Ingo's house in Bel Air, met through Warm Showers. Ingo and his wife biked from Fort Meyers, Florida to Bel Air, MD in 2000 on a recumbent tandem with a one-wheeled trailer (BOB yak). They have been wonderful hosts--thank you so much!
The road I chose to take out of Baltimore, Pulaski Highway, turned out to have a bike lane! The shoulder was clearly marked. I thank the advocates that established this signage and markings. I recommend Pulaski Highway to all cyclists for its wide, bike lane/bike route-marked shoulders, gentle hills, and straightness.
Heading out of Baltimore, I snapped a shot of this guy's house with a great Baltimore-themed mural painted on the side. Thanks, guy, and nice mural!
Maryland blue-crab is a ubiquitous icon around Baltimore.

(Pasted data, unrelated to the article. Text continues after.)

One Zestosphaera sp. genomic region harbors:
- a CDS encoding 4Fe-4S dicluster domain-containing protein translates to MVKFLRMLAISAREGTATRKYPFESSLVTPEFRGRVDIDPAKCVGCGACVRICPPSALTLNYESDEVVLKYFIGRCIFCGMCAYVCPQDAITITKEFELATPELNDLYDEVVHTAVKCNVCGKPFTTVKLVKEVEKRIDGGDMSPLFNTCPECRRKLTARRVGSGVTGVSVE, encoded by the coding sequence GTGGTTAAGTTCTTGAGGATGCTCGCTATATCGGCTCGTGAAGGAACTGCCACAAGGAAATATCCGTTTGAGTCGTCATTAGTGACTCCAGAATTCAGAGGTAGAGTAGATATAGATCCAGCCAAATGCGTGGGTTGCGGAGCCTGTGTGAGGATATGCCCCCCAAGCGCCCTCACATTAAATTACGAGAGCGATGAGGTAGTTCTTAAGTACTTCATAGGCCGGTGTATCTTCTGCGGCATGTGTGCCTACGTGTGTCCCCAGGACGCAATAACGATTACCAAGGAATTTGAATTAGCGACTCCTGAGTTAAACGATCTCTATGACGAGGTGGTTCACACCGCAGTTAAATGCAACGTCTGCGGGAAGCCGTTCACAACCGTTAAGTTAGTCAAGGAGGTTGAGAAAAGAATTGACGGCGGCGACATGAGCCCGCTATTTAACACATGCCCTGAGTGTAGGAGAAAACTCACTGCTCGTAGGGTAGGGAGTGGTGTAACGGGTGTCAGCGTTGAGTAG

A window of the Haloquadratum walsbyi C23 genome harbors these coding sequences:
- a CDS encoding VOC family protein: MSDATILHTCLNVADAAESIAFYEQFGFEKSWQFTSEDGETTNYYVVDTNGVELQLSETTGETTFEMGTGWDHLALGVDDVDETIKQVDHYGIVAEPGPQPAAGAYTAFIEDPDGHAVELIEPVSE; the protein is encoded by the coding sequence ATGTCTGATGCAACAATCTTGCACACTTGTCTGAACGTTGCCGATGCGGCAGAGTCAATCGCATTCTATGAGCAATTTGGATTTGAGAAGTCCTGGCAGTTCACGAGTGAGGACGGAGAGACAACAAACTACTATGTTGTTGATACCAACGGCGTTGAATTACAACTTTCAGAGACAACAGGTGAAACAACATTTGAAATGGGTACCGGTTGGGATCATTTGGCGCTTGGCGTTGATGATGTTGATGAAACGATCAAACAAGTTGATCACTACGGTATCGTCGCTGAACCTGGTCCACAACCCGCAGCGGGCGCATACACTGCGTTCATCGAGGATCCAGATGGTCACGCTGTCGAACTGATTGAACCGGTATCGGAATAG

Today's journey was good. Thirty-three miles. If I were driving a car that got 22 mpg, I would have used a gallon and a half of gasoline today. That would have cost me $4.50, and I would have emitted 30 lbs of CO2. It costs about 50 cents per mile to drive a car if you include gas, insurance, etc. So that would be about $16.50 I saved. And then to offset the CO2, it costs $4/ton of CO2 offset. I would have emitted 0.015 tons, so that would be like 6 cents to offset that amount of CO2. Which gets me thinking, it would cost about 4 cents to offset the CO2 emissions from burning a gallon of gas.